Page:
Urban indigenous development alternatives in Bolivia and Brazil

For Insight Magazine, Dr Philipp Horn introduces two new projects that focus on urban indigenous peoples and possibilities for more racially just and sustainable urban futures.

Wall art of indigenous culture

Indigenous peoples are often portrayed as living in isolated rural areas, in pristine natural settings. Yet, rural indigenous peoples are increasingly affected by territorial displacement, the urbanisation of their lands, and are moving from the countryside to cities. 40% of the world’s indigenous population already lived in cities in 2010, with numbers set to rise to more than 60% by 2025.

Urbanisation produces a significant generational divide within indigenous peoples. For example, in Latin America 80% of indigenous peoples residing in the countryside are above age 60, while 44% of indigenous peoples in cities are aged under 25. Urbanisation rarely leads to improvements in living conditions as indigenous peoples, are often trapped in poverty and excluded from the education and employment opportunities available in cities. Urban indigenous youth and women remain excluded from development interventions targeting indigenous peoples as these remain rural in focus, and from participation in indigenous movements which are characterised by patriarchal power dynamics.

Despite this, urban indigenous peoples should not be seen as passive victims, rather they are active agents of change who confront uneven power relations within their own communities and challenge processes of uneven development to imagine and create alternative futures. Yet, little is known on what such alternatives entail and how they could reconfigure urban development and planning practice.

Two recently awarded projects within the department seek to fill these gaps. The first is entitled ‘Decolonial development alternatives: A counter-cartography of traditional peoples’ urban territories in Para and Minas Gerais, Brasil’ and is funded through the University of Sheffield’s QR GCRF Sustainable Partnership scheme. For this project, which runs from January 2020 until July 2021, a team of researchers from the University of Sheffield, the Universidade Federal do Para, and the Universidade Federal de Minas Gerais work collaboratively with indigenous groups from six different urban areas to compare how indigenous peoples shape, imagine and collaboratively manage urban space.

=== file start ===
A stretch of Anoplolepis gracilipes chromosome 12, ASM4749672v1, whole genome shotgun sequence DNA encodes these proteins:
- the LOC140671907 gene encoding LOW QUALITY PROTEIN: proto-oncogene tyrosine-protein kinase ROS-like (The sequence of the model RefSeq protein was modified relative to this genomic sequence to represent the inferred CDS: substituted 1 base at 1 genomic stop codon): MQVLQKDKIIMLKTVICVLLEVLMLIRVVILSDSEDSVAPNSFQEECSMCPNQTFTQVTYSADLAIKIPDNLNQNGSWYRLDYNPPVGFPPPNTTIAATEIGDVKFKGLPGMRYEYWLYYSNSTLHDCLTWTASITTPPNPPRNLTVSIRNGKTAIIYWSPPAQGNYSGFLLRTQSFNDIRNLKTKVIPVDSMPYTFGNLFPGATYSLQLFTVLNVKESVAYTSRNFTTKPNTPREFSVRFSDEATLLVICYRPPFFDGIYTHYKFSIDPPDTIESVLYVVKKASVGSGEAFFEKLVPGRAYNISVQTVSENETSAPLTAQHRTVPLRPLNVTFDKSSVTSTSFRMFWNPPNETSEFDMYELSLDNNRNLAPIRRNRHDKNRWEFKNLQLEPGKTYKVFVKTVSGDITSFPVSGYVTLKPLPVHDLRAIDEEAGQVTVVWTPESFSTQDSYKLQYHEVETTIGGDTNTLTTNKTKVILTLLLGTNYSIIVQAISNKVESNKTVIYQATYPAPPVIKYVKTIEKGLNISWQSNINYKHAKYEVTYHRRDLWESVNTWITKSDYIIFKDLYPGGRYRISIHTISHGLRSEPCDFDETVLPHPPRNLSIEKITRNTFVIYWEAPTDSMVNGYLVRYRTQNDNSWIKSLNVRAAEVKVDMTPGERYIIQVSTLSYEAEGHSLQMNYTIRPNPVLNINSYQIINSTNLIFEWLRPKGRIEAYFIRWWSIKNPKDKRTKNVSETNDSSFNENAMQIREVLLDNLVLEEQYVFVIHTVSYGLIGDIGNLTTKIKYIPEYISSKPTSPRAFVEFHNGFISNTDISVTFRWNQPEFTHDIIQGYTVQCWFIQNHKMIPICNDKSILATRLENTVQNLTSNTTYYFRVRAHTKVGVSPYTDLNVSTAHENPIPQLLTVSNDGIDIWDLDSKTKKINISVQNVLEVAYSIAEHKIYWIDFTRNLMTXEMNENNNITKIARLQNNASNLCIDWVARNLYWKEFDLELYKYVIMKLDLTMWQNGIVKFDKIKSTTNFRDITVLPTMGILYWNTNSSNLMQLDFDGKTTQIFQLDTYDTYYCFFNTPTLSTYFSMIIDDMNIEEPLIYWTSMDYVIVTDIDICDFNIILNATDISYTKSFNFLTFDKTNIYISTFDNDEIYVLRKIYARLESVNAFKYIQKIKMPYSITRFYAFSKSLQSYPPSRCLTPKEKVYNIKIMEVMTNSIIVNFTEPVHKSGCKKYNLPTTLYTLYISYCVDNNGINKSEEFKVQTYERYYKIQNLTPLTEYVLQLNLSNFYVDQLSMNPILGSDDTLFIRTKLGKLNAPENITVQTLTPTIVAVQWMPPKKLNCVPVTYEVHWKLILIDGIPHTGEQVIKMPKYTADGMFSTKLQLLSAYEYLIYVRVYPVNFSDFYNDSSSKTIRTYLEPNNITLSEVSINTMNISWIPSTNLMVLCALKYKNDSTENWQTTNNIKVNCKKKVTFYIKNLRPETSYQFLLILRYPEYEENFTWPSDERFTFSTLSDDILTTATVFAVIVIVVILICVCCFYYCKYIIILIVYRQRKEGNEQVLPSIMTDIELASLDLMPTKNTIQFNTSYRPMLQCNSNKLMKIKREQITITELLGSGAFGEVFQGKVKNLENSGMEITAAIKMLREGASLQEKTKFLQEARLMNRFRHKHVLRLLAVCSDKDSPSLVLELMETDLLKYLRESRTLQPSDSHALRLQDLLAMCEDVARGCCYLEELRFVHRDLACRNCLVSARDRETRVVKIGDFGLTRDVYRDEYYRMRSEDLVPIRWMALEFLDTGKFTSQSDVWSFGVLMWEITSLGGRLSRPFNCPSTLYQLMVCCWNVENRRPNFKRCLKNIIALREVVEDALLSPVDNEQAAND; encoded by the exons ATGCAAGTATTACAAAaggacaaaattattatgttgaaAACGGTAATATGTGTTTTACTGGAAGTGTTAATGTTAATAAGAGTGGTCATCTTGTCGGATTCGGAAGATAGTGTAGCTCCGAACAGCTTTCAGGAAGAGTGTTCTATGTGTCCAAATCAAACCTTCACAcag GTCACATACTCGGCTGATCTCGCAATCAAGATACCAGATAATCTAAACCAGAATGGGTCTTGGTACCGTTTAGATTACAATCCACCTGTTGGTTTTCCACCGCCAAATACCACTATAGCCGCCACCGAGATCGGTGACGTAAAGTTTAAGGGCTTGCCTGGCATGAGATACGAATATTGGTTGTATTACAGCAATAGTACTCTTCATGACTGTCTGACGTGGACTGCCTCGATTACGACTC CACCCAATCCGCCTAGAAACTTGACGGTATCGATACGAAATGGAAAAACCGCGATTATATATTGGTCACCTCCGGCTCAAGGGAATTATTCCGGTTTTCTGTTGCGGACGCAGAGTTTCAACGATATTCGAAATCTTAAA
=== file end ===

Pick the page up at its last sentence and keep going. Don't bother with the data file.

The project deploys an innovative counter-cartography method to make visible traditional people’s representations of space and related urban interventions. In doing so, it seeks to generate novel understandings on innovative models for sustainable urban interventions, evoking alternative pathways towards meeting the UN’s Sustainable Development Goals.

The second project is an ESRC New Investigator project entitled ‘Indigenous Development Alternatives: An urban youth perspective from Bolivia’. Commencing in October 2020, it will examine the dynamic interactions of urbanization, youth activism and indigenous development alternatives. The project will explore the driving forces contributing to the urbanization of indigenous peoples in distinct settings such as the city of El Alto, peri-urban neighbourhoods in Sucre and Santa Cruz, and the urbanising countryside of Amazonia.

Through collaborative work with indigenous youth activists, the project will provide detailed accounts on the lived realities of indigenous youth in these four urban settings. It will investigate different yet interconnected examples of youth activism which seek to promote pathways for alternatives to urban development, centring around a variety of topics such as racial justice, decolonisation, gender equality, and intercultural approaches to land management, housing, governance and sustainable business models. In doing so, the project will highlight pathways for the promotion of more inclusive and just urban societies in which no person, regardless of ethnic background, age, gender or location of residence, is left behind.